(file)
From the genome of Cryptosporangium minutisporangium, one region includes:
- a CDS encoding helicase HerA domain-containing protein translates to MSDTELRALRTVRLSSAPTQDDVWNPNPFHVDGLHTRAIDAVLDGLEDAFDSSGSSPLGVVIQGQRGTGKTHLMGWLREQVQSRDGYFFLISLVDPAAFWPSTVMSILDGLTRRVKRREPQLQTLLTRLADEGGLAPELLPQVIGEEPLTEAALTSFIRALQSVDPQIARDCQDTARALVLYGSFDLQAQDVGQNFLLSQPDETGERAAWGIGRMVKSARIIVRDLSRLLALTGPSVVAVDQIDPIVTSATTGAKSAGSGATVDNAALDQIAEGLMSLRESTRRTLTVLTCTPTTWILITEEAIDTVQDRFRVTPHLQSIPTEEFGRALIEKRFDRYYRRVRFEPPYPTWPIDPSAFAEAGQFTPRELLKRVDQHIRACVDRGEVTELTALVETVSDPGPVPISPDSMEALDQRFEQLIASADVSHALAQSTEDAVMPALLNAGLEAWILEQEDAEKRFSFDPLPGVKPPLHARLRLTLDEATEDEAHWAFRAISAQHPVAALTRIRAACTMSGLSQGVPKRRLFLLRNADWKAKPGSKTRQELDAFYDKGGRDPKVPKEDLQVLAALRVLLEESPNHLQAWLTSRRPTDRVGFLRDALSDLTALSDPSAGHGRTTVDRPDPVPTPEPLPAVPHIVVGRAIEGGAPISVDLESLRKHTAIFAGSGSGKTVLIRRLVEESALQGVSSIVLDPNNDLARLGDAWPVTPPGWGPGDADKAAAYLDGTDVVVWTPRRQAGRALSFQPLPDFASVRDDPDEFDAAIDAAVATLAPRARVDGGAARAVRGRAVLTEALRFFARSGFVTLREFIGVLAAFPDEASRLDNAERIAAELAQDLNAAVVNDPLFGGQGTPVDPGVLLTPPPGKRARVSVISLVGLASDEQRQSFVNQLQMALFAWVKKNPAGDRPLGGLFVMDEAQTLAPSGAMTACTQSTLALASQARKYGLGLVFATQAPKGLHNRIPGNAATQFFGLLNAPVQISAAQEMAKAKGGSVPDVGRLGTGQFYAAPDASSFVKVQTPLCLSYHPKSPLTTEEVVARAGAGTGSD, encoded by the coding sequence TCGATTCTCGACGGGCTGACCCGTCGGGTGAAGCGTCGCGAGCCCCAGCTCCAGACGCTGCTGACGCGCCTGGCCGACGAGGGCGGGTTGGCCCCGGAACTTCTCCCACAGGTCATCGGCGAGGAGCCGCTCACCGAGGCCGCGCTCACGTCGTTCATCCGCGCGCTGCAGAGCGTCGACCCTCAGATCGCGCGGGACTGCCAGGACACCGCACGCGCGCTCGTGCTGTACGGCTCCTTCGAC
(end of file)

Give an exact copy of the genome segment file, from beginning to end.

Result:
From the genome of Cryptosporangium minutisporangium, one region includes:
- a CDS encoding helicase HerA domain-containing protein translates to MSDTELRALRTVRLSSAPTQDDVWNPNPFHVDGLHTRAIDAVLDGLEDAFDSSGSSPLGVVIQGQRGTGKTHLMGWLREQVQSRDGYFFLISLVDPAAFWPSTVMSILDGLTRRVKRREPQLQTLLTRLADEGGLAPELLPQVIGEEPLTEAALTSFIRALQSVDPQIARDCQDTARALVLYGSFDLQAQDVGQNFLLSQPDETGERAAWGIGRMVKSARIIVRDLSRLLALTGPSVVAVDQIDPIVTSATTGAKSAGSGATVDNAALDQIAEGLMSLRESTRRTLTVLTCTPTTWILITEEAIDTVQDRFRVTPHLQSIPTEEFGRALIEKRFDRYYRRVRFEPPYPTWPIDPSAFAEAGQFTPRELLKRVDQHIRACVDRGEVTELTALVETVSDPGPVPISPDSMEALDQRFEQLIASADVSHALAQSTEDAVMPALLNAGLEAWILEQEDAEKRFSFDPLPGVKPPLHARLRLTLDEATEDEAHWAFRAISAQHPVAALTRIRAACTMSGLSQGVPKRRLFLLRNADWKAKPGSKTRQELDAFYDKGGRDPKVPKEDLQVLAALRVLLEESPNHLQAWLTSRRPTDRVGFLRDALSDLTALSDPSAGHGRTTVDRPDPVPTPEPLPAVPHIVVGRAIEGGAPISVDLESLRKHTAIFAGSGSGKTVLIRRLVEESALQGVSSIVLDPNNDLARLGDAWPVTPPGWGPGDADKAAAYLDGTDVVVWTPRRQAGRALSFQPLPDFASVRDDPDEFDAAIDAAVATLAPRARVDGGAARAVRGRAVLTEALRFFARSGFVTLREFIGVLAAFPDEASRLDNAERIAAELAQDLNAAVVNDPLFGGQGTPVDPGVLLTPPPGKRARVSVISLVGLASDEQRQSFVNQLQMALFAWVKKNPAGDRPLGGLFVMDEAQTLAPSGAMTACTQSTLALASQARKYGLGLVFATQAPKGLHNRIPGNAATQFFGLLNAPVQISAAQEMAKAKGGSVPDVGRLGTGQFYAAPDASSFVKVQTPLCLSYHPKSPLTTEEVVARAGAGTGSD, encoded by the coding sequence TCGATTCTCGACGGGCTGACCCGTCGGGTGAAGCGTCGCGAGCCCCAGCTCCAGACGCTGCTGACGCGCCTGGCCGACGAGGGCGGGTTGGCCCCGGAACTTCTCCCACAGGTCATCGGCGAGGAGCCGCTCACCGAGGCCGCGCTCACGTCGTTCATCCGCGCGCTGCAGAGCGTCGACCCTCAGATCGCGCGGGACTGCCAGGACACCGCACGCGCGCTCGTGCTGTACGGCTCCTTCGAC